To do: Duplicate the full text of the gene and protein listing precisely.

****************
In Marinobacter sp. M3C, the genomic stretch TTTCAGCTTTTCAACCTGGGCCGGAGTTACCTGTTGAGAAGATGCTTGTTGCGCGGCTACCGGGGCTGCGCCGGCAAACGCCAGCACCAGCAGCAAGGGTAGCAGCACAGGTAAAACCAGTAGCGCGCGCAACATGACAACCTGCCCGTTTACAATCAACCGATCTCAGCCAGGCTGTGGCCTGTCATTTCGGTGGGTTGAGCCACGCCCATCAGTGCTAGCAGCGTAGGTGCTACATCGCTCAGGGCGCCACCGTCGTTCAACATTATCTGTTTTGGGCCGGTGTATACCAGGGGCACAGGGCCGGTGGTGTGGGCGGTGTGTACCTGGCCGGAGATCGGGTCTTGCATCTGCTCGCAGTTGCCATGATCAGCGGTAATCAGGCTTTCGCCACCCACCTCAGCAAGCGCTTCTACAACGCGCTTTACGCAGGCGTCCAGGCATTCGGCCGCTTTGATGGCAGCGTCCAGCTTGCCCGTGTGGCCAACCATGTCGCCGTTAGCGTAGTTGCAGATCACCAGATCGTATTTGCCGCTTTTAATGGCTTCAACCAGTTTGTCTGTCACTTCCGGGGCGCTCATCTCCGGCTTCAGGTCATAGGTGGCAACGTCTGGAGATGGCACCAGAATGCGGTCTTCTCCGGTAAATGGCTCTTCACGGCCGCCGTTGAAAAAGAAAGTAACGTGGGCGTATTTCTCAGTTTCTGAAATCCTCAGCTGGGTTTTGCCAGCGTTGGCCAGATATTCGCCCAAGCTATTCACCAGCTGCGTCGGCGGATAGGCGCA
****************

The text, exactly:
In Marinobacter sp. M3C, the genomic stretch TTTCAGCTTTTCAACCTGGGCCGGAGTTACCTGTTGAGAAGATGCTTGTTGCGCGGCTACCGGGGCTGCGCCGGCAAACGCCAGCACCAGCAGCAAGGGTAGCAGCACAGGTAAAACCAGTAGCGCGCGCAACATGACAACCTGCCCGTTTACAATCAACCGATCTCAGCCAGGCTGTGGCCTGTCATTTCGGTGGGTTGAGCCACGCCCATCAGTGCTAGCAGCGTAGGTGCTACATCGCTCAGGGCGCCACCGTCGTTCAACATTATCTGTTTTGGGCCGGTGTATACCAGGGGCACAGGGCCGGTGGTGTGGGCGGTGTGTACCTGGCCGGAGATCGGGTCTTGCATCTGCTCGCAGTTGCCATGATCAGCGGTAATCAGGCTTTCGCCACCCACCTCAGCAAGCGCTTCTACAACGCGCTTTACGCAGGCGTCCAGGCATTCGGCCGCTTTGATGGCAGCGTCCAGCTTGCCCGTGTGGCCAACCATGTCGCCGTTAGCGTAGTTGCAGATCACCAGATCGTATTTGCCGCTTTTAATGGCTTCAACCAGTTTGTCTGTCACTTCCGGGGCGCTCATCTCCGGCTTCAGGTCATAGGTGGCAACGTCTGGAGATGGCACCAGAATGCGGTCTTCTCCGGTAAATGGCTCTTCACGGCCGCCGTTGAAAAAGAAAGTAACGTGGGCGTATTTCTCAGTTTCTGAAATCCTCAGCTGGGTTTTGCCAGCGTTGGCCAGATATTCGCCCAAGCTATTCACCAGCTGCGTCGGCGGATAGGCGCA